It stated: 'The Made to Last Manifesto promises that the Mulberry business and a Mulberry bag represent a commitment to regeneration, renewal and reimagination.
'Keeping this promise requires a culture change across the industry, the supply chain and amongst customers, a radical shift in both the way things are made and the way they are used.'
It noted that its two UK factories, both Somerset-based and where over half its products are manufactured, already pay their workers the living wage and are carbon neutral. The company, which was founded 50 years ago by Roger Saul, will also seek to extend the lifespan of its products through repair and restorations services. One of its factories, The Rookery, repairs more than 10,000 bags each year.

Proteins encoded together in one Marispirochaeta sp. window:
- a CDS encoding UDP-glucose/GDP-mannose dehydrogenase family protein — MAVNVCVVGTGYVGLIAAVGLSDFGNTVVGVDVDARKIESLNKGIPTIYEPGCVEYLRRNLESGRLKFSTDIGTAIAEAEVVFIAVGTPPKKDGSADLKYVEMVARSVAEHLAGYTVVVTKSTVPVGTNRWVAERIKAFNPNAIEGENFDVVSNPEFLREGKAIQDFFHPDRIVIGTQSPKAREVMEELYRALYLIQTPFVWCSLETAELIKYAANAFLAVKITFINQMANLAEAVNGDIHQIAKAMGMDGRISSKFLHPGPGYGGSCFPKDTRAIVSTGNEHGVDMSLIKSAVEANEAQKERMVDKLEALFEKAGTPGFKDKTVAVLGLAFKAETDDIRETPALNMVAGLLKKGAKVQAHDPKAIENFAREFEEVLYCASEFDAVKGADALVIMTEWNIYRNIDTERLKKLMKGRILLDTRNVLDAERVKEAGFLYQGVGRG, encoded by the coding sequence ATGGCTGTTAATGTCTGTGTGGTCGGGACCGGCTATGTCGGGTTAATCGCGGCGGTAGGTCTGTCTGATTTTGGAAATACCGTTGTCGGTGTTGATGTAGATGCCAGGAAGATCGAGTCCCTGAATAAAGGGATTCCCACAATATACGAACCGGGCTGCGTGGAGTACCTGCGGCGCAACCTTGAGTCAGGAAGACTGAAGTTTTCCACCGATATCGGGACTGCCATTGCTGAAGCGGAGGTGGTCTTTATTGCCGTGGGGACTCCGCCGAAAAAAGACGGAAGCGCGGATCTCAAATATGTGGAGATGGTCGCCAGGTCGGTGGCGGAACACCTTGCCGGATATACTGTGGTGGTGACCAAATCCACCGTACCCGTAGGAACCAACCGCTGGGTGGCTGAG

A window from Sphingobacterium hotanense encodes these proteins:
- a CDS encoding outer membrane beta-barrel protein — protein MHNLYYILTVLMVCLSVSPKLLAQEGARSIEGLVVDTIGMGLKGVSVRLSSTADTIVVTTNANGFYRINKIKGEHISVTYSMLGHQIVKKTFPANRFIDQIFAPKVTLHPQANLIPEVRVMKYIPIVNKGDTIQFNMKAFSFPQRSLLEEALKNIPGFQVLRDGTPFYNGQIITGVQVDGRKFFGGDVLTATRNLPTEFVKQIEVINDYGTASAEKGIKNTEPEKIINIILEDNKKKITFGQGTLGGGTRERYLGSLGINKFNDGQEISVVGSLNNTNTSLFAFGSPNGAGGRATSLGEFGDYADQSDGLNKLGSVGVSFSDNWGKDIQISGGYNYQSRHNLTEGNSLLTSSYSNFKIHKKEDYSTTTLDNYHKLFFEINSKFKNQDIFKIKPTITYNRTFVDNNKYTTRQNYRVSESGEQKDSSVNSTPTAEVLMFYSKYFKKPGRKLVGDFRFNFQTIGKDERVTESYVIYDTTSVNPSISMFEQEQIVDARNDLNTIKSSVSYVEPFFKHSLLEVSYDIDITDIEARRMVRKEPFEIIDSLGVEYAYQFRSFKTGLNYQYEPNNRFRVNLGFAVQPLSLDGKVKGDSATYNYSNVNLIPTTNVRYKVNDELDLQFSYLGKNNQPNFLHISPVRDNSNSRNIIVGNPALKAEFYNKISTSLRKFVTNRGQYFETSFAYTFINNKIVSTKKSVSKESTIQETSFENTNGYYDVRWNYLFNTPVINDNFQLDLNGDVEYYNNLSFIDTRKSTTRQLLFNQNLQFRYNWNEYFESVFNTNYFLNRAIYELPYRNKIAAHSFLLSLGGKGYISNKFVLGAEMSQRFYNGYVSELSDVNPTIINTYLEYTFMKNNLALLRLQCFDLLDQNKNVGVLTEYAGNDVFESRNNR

Mulberry has blamed a lack of tourism due to travel restrictions, falling consumer confidence, the rise of working from home, and uncertainty arising from Brexit and the coronavirus pandemic for its weak sales over the last year. Its last published results covering the six months to September 26 revealed total revenues collapsed by 29 per cent to £48.9million despite double-digit growth in the Asia Pacific region and online trade surging by over two-thirds. It was forced to temporarily shut its factories at various points during 2020 and reduce its workforce by a quarter because of the impact of the Covid-19 crisis.
Sports Direct owner Frasers Group was considering taking over the struggling business after purchasing two separate stakes in Mulberry that meant its ownership share rose to 37 per cent.